The past several years have been especially tough for Guess? (NYSE:GES). Not only has the entire fashion industry gone through difficult times as competition mounts, but the higher end of the market in particular has also had to endure economic fluctuations abroad while navigating rapidly changing trends in the North American market. Some controversies have also arisen, further calling into question the company's efforts to get moving in the right direction.

Coming into Wednesday's fiscal fourth-quarter financial report, Guess? investors believed that it was about time that the company managed to deliver a solid quarter to celebrate the holidays. The jeans retailer did even better than it and those following the company had expected, and the outlook for the coming year seems brighter than it has in a long time. Let's take a closer look at Guess? and what its latest results say about how it's doing.

Six fashion models sitting on bicycles in front of an orange car with the Guess logo painted on a building wall.

Image source: Guess?

Guess? celebrates good times

Guess? was able to give a good performance to finish its fiscal year. Quarterly results included a nearly 18% rise in revenue to $792.2 million, which was much stronger than the 11% growth rate that most of those following the stock had expected to see from the jeans maker. Adjusted net income of $51.3 million soared 40% from year-ago levels, and the resulting adjusted earnings of $0.62 per share blew away the consensus forecast among investors for $0.54 per share on the bottom line.

Guess? did take a hit from tax reform measures. The company said that the new tax laws resulted in a one-time charge of about $47.9 million, or $0.58 per share, split almost equally between the negative impact of revaluation of deferred tax assets and the deemed repatriation tax on overseas earnings.

From a fundamental perspective, Guess? continued to see big disparities across its geographical footprint, but some of the downward pressure closer to home eased up a bit. In the Americas retail segment, revenue fell 6% on a 4% drop in comparable sales, which was better than the double-digit declines that the company suffered in the fiscal third quarter. Europe and Asia were once again strong, with each segment seeing 40% gains in dollar-denominated revenue. Comps jumped 18% in Europe and 14% in Asia. The Americas wholesale business turned things around as well, posting a gain of nearly 4% in revenue after having seen declines in recent quarters.

Margin performance for Guess? was mixed. Americas retail operating margin soared into positive territory, with cost reductions due to store closures and rent reductions helping to send the metric up to 6%. Better pricing power also contributed to the solid performance. In Americas wholesale, however, operating margin was down almost 3 percentage points to 14.2%, with Guess? citing higher costs of goods sold compared to revenue. Asia saw operating margin more than double, while Europe stayed close to flat.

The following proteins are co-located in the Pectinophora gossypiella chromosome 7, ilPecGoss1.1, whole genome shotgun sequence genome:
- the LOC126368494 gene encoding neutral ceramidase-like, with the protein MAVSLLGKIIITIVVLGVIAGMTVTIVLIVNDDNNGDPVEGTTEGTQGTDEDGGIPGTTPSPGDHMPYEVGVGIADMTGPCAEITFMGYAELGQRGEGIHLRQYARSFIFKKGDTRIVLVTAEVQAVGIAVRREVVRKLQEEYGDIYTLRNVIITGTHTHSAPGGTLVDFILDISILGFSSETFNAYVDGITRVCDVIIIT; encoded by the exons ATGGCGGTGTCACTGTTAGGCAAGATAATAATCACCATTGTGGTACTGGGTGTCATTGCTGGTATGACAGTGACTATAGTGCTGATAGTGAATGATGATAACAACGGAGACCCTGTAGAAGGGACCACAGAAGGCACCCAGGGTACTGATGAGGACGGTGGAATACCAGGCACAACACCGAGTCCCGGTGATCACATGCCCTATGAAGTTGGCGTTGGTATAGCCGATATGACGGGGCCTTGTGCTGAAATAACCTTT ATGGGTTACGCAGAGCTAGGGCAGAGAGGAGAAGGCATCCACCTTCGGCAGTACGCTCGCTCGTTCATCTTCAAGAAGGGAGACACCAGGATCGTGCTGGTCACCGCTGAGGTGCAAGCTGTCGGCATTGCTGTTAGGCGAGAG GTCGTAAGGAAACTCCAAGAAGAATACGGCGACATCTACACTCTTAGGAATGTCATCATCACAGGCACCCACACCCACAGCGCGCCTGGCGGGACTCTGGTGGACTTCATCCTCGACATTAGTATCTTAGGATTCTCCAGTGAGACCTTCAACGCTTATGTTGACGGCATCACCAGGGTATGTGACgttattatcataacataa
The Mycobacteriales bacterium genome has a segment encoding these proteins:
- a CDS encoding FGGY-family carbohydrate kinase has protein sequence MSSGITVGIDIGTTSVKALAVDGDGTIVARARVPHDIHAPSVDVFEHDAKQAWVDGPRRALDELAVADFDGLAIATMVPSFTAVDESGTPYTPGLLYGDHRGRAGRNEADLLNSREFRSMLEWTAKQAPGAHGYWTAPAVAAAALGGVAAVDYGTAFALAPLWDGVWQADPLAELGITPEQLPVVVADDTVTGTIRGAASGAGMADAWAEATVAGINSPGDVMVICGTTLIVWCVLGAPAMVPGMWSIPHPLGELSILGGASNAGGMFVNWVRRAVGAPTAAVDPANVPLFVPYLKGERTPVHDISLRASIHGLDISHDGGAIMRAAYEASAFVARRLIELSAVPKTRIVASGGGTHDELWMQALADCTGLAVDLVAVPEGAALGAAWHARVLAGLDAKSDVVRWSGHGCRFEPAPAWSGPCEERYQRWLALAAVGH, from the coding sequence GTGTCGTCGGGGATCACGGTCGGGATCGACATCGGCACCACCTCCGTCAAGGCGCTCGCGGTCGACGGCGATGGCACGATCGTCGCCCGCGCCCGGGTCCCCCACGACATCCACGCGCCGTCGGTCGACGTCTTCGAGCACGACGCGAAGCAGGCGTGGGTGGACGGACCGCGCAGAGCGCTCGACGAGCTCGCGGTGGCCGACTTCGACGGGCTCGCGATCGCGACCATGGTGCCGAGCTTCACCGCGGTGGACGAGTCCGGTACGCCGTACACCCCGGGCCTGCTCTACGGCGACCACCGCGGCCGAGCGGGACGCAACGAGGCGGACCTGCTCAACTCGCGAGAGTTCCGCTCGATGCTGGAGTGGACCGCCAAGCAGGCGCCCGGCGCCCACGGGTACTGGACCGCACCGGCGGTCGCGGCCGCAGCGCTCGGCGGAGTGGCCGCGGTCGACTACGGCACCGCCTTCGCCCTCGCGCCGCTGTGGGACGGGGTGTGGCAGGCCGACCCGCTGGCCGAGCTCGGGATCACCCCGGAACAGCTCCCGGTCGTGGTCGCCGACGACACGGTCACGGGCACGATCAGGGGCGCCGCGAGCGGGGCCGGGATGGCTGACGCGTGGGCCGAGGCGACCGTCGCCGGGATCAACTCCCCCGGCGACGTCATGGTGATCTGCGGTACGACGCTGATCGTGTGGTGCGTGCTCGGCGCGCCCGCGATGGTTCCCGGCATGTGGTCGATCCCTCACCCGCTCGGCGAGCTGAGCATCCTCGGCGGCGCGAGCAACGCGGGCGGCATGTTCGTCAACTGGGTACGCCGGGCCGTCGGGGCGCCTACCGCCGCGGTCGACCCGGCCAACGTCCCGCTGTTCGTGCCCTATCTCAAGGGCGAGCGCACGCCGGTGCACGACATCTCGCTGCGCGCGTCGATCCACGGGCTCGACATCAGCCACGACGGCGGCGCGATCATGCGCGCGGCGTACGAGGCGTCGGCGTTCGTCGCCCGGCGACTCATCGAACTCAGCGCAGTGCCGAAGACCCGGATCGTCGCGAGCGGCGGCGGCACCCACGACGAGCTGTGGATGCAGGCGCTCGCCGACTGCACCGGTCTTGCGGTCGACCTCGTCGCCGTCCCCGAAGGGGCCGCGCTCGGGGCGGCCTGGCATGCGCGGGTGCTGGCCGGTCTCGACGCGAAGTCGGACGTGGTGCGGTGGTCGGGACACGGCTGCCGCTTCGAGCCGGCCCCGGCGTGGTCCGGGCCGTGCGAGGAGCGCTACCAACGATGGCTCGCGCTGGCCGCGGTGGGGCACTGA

CEO Victor Herrero was very happy with how the company finished the year. "I am convinced," Herrero said, "that maintaining the focus on the strategic initiatives I outlined on my arrival at the company in August 2015 is now clearly showing in our financial results." The CEO also pointed to the full-year results as marking a true turning point for Guess? going forward.

Can Guess? keep up the pace?

Guess? expects the good times to continue. As Herrero put it, "I still see a lot of opportunities left in Europe and Asia, where we will continue to allocate capital for superior returns and where we plan to continue growing sales in double digits while also expanding margins." Yet the CEO isn't giving up on the Americas, with hopes to keep controlling costs in an effort to boost profits.

Early guidance for fiscal 2019 was also fairly upbeat. For the first quarter, Guess? sees sales up 11% to 12.5%, with an expected loss of $0.24 to $0.27 per share. Full-year results will show more optimism on the bottom line, as Guess? expects earnings of $0.86 to $0.98 per share on sales growth of 7% to 8%. Those fiscal 2019 numbers are well ahead of where investors expected the company to be by now, pointing to better growth trends ahead.

Guess? shareholders were quite happy with the news, and the stock soared 11% in after-hours trading following the announcement. With high hopes for a turnaround that could already be underway, Guess? believes that this year could bring the success that patient investors have waited a long time to see.

Dan Caplinger has no position in any of the stocks mentioned. The Motley Fool is short shares of Guess?. The Motley Fool recommends Guess?. The Motley Fool has a disclosure policy.